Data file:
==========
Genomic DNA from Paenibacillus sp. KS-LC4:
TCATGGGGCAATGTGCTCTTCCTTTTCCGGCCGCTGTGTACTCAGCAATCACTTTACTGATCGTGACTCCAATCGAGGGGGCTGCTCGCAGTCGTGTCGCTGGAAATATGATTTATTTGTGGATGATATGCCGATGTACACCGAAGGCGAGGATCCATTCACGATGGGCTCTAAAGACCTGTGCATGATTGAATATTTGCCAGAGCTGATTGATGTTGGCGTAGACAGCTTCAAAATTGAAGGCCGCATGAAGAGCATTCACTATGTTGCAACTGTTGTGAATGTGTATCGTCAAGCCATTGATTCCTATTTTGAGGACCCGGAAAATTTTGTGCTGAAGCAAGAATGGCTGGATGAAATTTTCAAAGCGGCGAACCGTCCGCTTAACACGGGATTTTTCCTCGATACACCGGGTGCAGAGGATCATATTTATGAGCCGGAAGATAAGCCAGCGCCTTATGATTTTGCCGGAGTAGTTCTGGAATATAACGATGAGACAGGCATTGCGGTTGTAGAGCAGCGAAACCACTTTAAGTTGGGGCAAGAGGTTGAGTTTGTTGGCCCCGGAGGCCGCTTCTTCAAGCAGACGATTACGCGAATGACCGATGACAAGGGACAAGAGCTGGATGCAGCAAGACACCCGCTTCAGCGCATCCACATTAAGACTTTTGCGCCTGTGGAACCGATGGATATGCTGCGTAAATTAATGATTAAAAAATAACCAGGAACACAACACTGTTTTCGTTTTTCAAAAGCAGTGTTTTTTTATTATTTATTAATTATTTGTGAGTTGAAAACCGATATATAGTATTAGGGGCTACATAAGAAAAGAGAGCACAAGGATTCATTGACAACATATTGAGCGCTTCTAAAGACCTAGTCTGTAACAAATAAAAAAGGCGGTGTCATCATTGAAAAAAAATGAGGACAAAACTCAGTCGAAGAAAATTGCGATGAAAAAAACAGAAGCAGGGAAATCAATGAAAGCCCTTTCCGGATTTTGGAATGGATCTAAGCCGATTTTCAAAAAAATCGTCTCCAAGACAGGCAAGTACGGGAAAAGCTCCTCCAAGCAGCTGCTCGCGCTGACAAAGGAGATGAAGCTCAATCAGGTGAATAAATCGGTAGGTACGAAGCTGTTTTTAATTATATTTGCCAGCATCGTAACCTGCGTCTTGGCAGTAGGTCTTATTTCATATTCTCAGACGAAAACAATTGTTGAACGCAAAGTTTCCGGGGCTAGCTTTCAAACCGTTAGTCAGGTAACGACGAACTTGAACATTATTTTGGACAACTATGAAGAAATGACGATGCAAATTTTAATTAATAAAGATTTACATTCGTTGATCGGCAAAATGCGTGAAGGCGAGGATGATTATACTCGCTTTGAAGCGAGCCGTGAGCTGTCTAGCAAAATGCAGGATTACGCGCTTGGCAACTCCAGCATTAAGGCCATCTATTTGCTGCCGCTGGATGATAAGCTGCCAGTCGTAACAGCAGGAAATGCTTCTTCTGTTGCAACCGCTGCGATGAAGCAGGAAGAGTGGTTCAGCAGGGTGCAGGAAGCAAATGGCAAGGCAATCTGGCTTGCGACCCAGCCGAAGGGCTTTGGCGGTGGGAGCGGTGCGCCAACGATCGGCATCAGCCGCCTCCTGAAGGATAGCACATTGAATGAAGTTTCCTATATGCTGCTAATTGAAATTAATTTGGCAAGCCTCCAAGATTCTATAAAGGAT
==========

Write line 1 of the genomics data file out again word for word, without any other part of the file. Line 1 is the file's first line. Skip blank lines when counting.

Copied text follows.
Genomic DNA from Paenibacillus sp. KS-LC4: